Skip to content
Would you like to visit your local site?


We noticed you’re located in New Zealand. There isn't a local site available. Would you like to visit the Australian site?


Would you like to visit your local site?


Would you like to visit your local site?


Would you like to visit your local site?


Would you like to visit your local site?


Would you like to visit your local site?


Would you like to visit your local site?


Would you like to visit your local site?


Would you like to visit your local site?


Would you like to visit your local site?


Skip to Content
Back to Become a Creative Champion with Crayola
Skip to Navigation

Regal & Royal

With Crayola® Gel Markers, dress up plain lunch bags. Turn them into glittering royal puppets. Put on a fairy-tale show fit for a king.

  • Grade 2
    Grade 3
    Grade 4
  • 30 to 60 minutes
  • Directions

    1. When the Cowardly Lion in The Wizard of Oz sings "If I were King of the forest…," he has lots of ideas about what life would be like if he ruled the kingdom. When reading fairy tales or hearing the news, ask students if they ever think about royal life? Being king or queen does have a lot of appeal. Why do you like the idea? Being boss? Wearing a crown and lots of jewels? Invite student groups to research well-known royals from ancient or contemporary times.
    2. Students get ready for royalty with these regal-lineage hand puppets. With Crayola Scissors, cut out regal puppet faces from bright paper. Keep lunch bag folded through the puppet construction. Attach paper face to the bottom of an upside-down bag with Crayola Glue Sticks. If puppet is to open its mouth, the face shape must overlap the bag’s bottom and main part. Cut the shape in two so that some of the face rises up and some stays down when you put your hand into the bag and open the fold with your fingers.
    3. Draw facial features with Crayola Gel Markers. Place the puppet’s mouth where the bag splits apart. Draw teeth and a tongue inside the fold.
    4. Cut two long rectangles of construction paper for puppet’s arms and sleeves. Glue to bag’s side folds. Fashion hands at the end of the sleeves.
    5. To make curly hair and beards, squiggle marks on a small paper square. Fold into a fan. Cut small strips across folds, leaving one end uncut. Slightly unbend folds. BOING!!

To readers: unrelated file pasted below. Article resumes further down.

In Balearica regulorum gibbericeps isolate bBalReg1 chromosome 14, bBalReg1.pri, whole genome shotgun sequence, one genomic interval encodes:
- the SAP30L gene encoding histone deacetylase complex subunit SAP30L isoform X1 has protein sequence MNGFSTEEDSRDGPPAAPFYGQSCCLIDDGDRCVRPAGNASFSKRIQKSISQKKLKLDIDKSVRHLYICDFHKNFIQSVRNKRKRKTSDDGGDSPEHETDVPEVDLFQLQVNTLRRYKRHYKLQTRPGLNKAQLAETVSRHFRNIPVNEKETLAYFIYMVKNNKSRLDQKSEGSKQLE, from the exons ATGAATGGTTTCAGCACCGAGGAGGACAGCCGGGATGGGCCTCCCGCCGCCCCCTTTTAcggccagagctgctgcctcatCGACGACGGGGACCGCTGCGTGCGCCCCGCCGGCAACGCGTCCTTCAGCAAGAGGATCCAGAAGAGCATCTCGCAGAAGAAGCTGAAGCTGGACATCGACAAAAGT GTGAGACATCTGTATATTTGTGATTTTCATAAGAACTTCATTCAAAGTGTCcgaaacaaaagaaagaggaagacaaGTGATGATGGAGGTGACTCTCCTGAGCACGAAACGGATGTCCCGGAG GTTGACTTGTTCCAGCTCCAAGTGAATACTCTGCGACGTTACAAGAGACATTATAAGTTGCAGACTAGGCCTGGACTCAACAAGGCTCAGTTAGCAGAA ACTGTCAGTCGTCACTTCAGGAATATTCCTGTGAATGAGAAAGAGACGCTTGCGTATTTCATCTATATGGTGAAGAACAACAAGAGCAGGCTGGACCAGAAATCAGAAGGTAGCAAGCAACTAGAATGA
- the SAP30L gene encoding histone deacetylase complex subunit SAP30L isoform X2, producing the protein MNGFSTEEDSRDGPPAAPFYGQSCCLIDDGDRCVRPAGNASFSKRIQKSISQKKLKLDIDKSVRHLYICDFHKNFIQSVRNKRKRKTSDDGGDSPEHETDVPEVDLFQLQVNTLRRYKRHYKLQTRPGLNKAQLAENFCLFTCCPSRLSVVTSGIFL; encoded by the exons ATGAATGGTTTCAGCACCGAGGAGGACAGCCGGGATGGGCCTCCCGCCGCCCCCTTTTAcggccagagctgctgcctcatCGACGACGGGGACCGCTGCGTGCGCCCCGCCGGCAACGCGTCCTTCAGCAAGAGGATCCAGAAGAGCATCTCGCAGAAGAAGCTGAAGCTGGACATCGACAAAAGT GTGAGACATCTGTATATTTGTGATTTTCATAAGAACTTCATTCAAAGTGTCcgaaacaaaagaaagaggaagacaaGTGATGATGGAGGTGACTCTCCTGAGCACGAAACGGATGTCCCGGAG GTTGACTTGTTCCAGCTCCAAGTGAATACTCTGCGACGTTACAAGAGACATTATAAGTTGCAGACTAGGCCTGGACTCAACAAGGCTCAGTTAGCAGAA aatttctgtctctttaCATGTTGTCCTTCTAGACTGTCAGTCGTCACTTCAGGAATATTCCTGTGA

6. Cut out paper pieces for royal clothes and crowns. To add designs, cover paper clothing with dots or patterns. Construct jewels by folding paper and adding marker lines. Remember, there are royal personages all over the world, and they dress very differently. Some live in Africa and Asia. There is royalty of old in South and Central America. Attach all extras with glue.
    7. Students poke hands up into the bag top. Move bottom fold so puppets can issue royal commands. Classmates combine puppets for a royal fairy tale show!
  • Standards

    LA: Read with sufficient accuracy and fluency to support comprehension.

    LA: Draw evidence from literary or informational texts to support analysis, reflection, and research.

    LA: Participate in shared research and writing projects.

    LA: Engage effectively in a range of collaborative discussions (one-on-one, in groups, and teacher-led) with diverse partners on grade level topics and texts, building on others’ ideas and expressing their own clearly.

    MATH: Classify two-dimensional figures based on the presence or absence of parallel or perpendicular lines, or the presence or absence of angles of a specified size. Recognize right triangles as a category, and identify right triangles.

    SS: Describe ways in which language, stories, folktales, music, and artistic creations serve as expressions of culture and influence behavior of people living in a particular culture.

    SS: Identify and use various sources for reconstructing the past, such as documents, letters, diaries, maps, textbooks, photos, and others.

    SS: Identify examples of institutions and describe the interactions of people with institutions.

    VA: Use different media, techniques, and processes to communicate ideas, experiences, and stories.

    VA: Use visual structures of art to communicate ideas.

    VA: Select and use subject matter, symbols, and ideas to communicate meaning.

    VA: Identify specific works of art as belonging to particular cultures, times, and places.

  • Adaptations

    Possible classroom resources include: Bartholomew and the Oobleck by Dr. Seuss; Kings & Queens: The History of the British Monarchy by Anita Ganeri; British Kings & Queens: 1,000 Years of Intrigue, Struggle, Passion and Power by John Guy; Don't Know Much About the Kings and Queens of England by Kenneth C. Davis

    Students imagine their lives as kings or queens. Consider the life of Prince William of England. What things that he can do would you like to do? What things can't he do that you would miss doing? What is required of Prince William that is not required of you? How would you feel being constantly surrounded by body guards, nannies, and tutors/

    Students research the garments and adornments worn by royalty, past and present, in different areas of the world. Decorate your puppet in the style of one of the royals whose clothing you are interested in.


Share this Lesson Plan

Back to top